Hitler's initiatives in 1937 and early in 1938 in the emigration question and Palestine can best be understood in terms of Uwe Dietrich Adam's phrase Hitlers Verknupfung von Kriegsnlanung und Rassenpolitik. There is little likelihood that Hitler troubled himself to any extent with the theories and arguments of those involved in the debate over Palestine in 1937; nor is there any evidence that he expected an independent Jewish state to emerge as a result of the Peel Commission recommendations, or that he believed that German emigration policy affected the course of events in Palestine one way or the other. There can be little doubt, however, that Hitler's initiatives in all aspects of Jewish policy, especially after 1937, were prompted by the ideological requirements of a National Socialist Weltanschauung which made racial doctrine the ultimate basis of German foreign policy. That foreign policy was geared toward an eventual war for the achievement of a new racial order in Europe; its prerequisite was a new racial order in Germany. However, by early 1938, this had not yet been accomplished. The decision to continue pushing Jews to Palestine was part of an effort in 1938 and 1939 to complete the new racial order in Germany before embarking on a war for a new racial order in Europe. It was to be accomplished through the final elimination of Jewish participation in the economy, and through the forced mass-emigration schemes of the SS.  
On several occasions after 1933, Hitler expressed his intention to wage war to achieve his aims in Europe. In his speech before the Reichswehr generals on 3 February 1933, his address to an assembly of Gauleiter and Party officials in Munich in September 1935, his memorandum announcing the Four-Year Plan in August 1936, and his famous Reichskanzlei meeting of 5 November 1937, Hitler indicated that he would go to war in the near future. He also believed that a domestic consolidation was a prerequisite to waging war successfully. As early as 1924, Hitler had asserted that only nach dem innern Sieg would Germany be in a position to break die eiserne Fessel seines Susseren Feindes. In his Zweites Buch, Hitler described the racial foundations of National Socialist foreign policy objectives, and the domestic pre-conditions for the success of that policy. In January, 1937, Hitler again referred to the necessary domestic ends in the Jewish question for the successful attainment of Germany's future political and military objectives. Finally, in a speech in Munich on 24 February 1938, Hitler alluded to imagined gains reaped by world Jewry in past wars, and indicated that the Jews of Germany would no longer be in a position to aid the conspiracy from within.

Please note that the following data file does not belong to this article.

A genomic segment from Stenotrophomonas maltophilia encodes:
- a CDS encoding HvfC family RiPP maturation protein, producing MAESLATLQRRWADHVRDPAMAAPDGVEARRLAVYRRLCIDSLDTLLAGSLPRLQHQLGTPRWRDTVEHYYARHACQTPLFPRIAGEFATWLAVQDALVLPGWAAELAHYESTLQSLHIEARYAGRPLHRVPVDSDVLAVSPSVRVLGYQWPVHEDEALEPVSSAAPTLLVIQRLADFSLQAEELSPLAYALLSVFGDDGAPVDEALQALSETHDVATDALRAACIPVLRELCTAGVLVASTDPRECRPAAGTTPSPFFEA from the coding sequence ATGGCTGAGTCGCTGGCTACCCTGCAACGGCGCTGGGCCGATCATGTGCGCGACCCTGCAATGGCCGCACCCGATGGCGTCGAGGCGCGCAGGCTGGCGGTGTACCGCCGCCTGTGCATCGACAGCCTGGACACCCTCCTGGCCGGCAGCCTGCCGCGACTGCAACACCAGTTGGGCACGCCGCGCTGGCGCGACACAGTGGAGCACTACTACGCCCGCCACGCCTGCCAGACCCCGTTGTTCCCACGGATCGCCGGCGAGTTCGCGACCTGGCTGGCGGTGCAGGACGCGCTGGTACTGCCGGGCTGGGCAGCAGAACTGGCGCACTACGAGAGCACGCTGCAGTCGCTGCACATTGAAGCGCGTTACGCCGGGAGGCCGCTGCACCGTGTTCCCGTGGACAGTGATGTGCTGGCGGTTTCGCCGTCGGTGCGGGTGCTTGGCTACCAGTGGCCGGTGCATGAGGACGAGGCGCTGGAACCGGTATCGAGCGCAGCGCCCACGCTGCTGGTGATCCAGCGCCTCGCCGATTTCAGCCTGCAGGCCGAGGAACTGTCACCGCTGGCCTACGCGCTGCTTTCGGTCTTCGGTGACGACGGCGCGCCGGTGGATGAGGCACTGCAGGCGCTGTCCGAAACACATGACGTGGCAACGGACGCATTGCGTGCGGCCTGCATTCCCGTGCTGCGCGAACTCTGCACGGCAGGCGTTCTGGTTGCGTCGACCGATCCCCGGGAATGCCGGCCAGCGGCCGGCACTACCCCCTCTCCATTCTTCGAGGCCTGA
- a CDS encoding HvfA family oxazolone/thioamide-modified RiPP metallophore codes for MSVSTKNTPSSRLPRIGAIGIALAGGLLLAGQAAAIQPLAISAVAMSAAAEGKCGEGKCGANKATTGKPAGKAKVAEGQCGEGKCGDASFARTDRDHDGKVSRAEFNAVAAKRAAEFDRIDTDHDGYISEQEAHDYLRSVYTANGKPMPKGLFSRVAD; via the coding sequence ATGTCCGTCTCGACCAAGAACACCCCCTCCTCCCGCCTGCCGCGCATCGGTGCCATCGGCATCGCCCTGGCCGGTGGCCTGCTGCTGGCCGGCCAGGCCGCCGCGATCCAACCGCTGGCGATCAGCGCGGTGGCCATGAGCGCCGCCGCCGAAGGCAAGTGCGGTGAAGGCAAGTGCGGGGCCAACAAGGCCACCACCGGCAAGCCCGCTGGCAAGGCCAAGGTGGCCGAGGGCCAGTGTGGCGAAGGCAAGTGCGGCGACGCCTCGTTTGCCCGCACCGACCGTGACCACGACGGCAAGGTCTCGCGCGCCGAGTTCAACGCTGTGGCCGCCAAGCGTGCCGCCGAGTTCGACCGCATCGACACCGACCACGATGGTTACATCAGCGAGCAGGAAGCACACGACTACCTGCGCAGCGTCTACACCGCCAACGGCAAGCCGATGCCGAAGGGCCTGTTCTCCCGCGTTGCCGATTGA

By early 1938, the Jews of Germany had already been removed from the political, social and cultural life of the nation as a result of legislation between 1933 and 1935. Yet, with some restrictions, Jewish participation in the economy continued to be tolerated through 1937. Moreover, there were still some 350,000 Jews in Germany by the end of 1937, although upwards of 130,000 had emigrated by the early weeks of 1938. The so-called Jewish question had not yet been solved in Germany after five years of Nazi rule; this fact was evident to the Nazi leadership as it prepared for a war which would dramatically transform the scope of that question.
What this means is clear. Hitler belatedly came to support the agreement (possibly decisively, when other Nazis were questioning it) and Jewish emigration to Palestine at a very particular point. This point was not "before he went mad", but rather after it looked like the policy did not run the danger of creating a Jewish national state (something which Hitler and other Nazi thinkers strongly opposed), and before the Nazi state had the ability to move on to Hitler's ideal solution to the Jewish question. That preferred solution was of course elimination, the solution that was already outlined in Mein Kampf before Hitler had even come to power, on which the Nazis embarked once war started in 1939.


Ken has also embellished Nicosia's claims. Ken says “The SS set up training camps so that German Jews who were going to go there could be trained to cope with a very different sort of country when they got there [Palestine].” Nicosia only says the SS approved of the Zionist policy of setting up training camps.

And now Ken says the "Gestapo worked with Israeli agents in Mossad”, which Nicosia obviously doesn't say, as Mossad was not formed until 1949. (Nicosia refers intead to Mossad LeAliyah Bet, a completely separate agency, focused on illegal immigration into Palestine, disbanded I think in 1952.)